A HISTORIC building that has been left empty and neglected in Oxford’s city centre is set to get a £6m facelift.

Building firm ISG has won the contract to redevelop the former YMCA at 6-12 George Street.

The work, due to begin in August, will involve demolishing the entire structure behind the 1891 facade, with the Victorian YMCA initials kept.

Shops will occupy the ground floor, and a redesign of the roof by London architects Project Orange means the building will contain six storeys instead of the present five.

The project includes a ‘green roof’ planted with sedum.

Owner of the freehold, hedge fund Oxford Asset Management (OxAM), is developing the space primarily for its own use, having outgrown its present offices in Broad Street where it employs about 50 staff.

The three shops being refurbished – Going Places travel agent, Internet Exchange cafe and ePlay computer games shop – have all been empty for at least four years.

ISG managing director Jonathan Kell said: “This project will transform a prominent building in the heart of Oxford from an outdated and vacant property into mixed-use accommodation with the highest specification commercial office space.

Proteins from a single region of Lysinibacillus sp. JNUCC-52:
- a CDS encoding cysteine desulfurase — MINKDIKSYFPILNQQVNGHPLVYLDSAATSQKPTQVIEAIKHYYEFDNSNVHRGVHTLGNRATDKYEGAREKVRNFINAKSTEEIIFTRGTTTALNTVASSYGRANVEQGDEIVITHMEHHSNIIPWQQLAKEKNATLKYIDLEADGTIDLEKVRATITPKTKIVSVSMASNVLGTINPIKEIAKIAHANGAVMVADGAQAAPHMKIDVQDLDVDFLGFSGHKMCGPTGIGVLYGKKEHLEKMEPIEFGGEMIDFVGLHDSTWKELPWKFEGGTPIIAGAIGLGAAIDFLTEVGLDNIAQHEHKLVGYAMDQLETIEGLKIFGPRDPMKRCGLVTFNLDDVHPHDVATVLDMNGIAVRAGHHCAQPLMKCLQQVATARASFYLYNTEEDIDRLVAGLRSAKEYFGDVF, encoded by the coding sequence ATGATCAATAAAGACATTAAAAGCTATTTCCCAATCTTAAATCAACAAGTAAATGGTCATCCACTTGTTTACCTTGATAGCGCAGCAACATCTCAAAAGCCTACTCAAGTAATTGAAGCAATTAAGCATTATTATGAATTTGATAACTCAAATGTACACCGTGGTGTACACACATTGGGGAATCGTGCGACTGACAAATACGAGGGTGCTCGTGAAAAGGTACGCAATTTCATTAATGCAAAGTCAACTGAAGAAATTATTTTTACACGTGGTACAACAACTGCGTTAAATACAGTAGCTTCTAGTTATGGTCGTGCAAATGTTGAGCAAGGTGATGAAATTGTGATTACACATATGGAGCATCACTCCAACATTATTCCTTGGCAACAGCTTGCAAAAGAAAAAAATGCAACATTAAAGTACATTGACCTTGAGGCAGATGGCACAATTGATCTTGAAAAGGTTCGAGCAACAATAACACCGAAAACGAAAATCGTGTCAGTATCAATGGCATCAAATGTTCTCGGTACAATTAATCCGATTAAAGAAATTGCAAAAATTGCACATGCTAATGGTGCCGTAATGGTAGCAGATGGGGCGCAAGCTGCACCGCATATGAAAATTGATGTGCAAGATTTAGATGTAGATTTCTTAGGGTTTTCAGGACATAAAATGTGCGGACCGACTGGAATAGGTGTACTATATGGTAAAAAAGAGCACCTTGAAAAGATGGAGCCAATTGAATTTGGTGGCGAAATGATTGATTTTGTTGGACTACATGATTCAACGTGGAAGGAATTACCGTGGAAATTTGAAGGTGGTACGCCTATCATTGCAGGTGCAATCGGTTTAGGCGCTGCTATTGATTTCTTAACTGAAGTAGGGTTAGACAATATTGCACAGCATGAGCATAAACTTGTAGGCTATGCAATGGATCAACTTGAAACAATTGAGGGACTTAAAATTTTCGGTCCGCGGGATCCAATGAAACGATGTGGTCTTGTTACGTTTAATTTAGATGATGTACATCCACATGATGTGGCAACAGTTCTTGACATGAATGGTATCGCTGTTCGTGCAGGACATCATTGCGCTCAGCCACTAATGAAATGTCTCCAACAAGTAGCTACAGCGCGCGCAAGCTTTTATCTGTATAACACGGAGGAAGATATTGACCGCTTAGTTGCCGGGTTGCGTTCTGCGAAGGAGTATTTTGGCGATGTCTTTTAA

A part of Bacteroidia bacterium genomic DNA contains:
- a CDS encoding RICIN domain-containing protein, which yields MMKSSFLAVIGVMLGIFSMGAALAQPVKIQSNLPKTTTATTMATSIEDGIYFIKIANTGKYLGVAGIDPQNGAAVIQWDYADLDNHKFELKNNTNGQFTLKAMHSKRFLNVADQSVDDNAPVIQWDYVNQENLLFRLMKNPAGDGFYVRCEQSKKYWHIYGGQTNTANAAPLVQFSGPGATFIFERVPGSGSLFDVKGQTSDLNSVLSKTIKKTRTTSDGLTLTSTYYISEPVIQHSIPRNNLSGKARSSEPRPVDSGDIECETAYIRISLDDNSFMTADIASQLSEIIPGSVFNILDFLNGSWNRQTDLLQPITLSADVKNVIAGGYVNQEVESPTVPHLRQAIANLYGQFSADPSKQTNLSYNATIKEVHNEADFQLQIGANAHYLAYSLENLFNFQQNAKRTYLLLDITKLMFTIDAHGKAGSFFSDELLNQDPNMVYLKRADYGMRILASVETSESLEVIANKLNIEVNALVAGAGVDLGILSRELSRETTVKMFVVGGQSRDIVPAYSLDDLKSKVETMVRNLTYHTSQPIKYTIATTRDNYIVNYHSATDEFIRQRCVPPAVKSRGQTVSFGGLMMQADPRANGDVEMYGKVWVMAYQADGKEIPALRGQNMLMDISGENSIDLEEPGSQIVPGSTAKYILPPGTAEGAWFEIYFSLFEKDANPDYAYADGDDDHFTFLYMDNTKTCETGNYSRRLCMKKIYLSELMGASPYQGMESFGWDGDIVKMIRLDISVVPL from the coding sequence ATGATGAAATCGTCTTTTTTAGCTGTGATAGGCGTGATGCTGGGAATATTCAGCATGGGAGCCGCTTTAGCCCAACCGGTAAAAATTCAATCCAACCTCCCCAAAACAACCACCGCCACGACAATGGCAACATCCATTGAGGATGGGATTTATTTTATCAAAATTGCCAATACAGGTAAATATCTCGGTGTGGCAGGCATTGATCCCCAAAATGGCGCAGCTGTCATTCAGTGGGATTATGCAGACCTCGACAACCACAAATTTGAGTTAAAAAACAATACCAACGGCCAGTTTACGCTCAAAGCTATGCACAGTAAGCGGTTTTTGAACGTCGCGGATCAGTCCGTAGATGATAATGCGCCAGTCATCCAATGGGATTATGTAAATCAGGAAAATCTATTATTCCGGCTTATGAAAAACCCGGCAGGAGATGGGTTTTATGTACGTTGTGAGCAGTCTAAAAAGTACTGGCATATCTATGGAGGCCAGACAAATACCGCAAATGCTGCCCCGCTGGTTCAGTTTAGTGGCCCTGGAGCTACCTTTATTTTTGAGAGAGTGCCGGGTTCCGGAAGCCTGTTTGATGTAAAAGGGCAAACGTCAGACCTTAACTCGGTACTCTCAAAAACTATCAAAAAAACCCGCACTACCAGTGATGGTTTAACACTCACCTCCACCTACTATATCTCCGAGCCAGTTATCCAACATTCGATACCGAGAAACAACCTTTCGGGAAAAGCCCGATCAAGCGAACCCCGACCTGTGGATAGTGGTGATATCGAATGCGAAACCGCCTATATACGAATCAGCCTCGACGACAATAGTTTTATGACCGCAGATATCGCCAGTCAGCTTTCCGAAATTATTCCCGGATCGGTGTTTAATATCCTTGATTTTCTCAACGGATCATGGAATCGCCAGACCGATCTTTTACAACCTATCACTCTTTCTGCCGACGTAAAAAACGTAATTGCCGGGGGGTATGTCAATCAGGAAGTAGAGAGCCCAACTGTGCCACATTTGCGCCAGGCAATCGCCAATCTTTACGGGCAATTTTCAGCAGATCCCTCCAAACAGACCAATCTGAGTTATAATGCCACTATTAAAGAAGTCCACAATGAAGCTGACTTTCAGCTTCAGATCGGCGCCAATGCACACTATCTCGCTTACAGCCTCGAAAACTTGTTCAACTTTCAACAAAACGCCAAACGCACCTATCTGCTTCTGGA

“The location and enclosed site present numerous challenges as we must not only take account of the busy street, but also respect the retailers trading in adjacent properties and contend with very restricted access.”

Graham Jones, spokesman for city centre retailers’ group ROX, said: “It’s a very positive sign of regeneration that retail is coming to the site, particularly after Jamie’s Italian has arrived further down the street, and two other restaurants across the road.

“But there are still empty premises around and I shall wait with interest to see what kind of retail comes here.”

The building was designed by Frederick Albury of Reading for the Young Men’s Christian Association (YMCA), with a gym, lecture hall, library, committee rooms and classrooms plus caretakers’ flats on the third floor. Activities included football, cricket, boxing, table tennis, snooker and billiards.

The YMCA earned rent from ground floor shops, including a leather merchants, cycle manufacturer and art dealers. In the early 1900s the building was extended to provide a new lounge, opened by the Duke of Marlborough.

Financial problems in the 1950s forced the sale of the George Street building to Elliston & Cavell, the department store later taken over by Debenhams, which is now next door.

It suffered two major fires, one in 1917 which destroyed the attic storey and a distinctive roof, with a pyramid turret, flagstaff, and tall dormer windows, and another in 1966 when it was the Clarendon restaurant.

The current planning permission dates from 2008.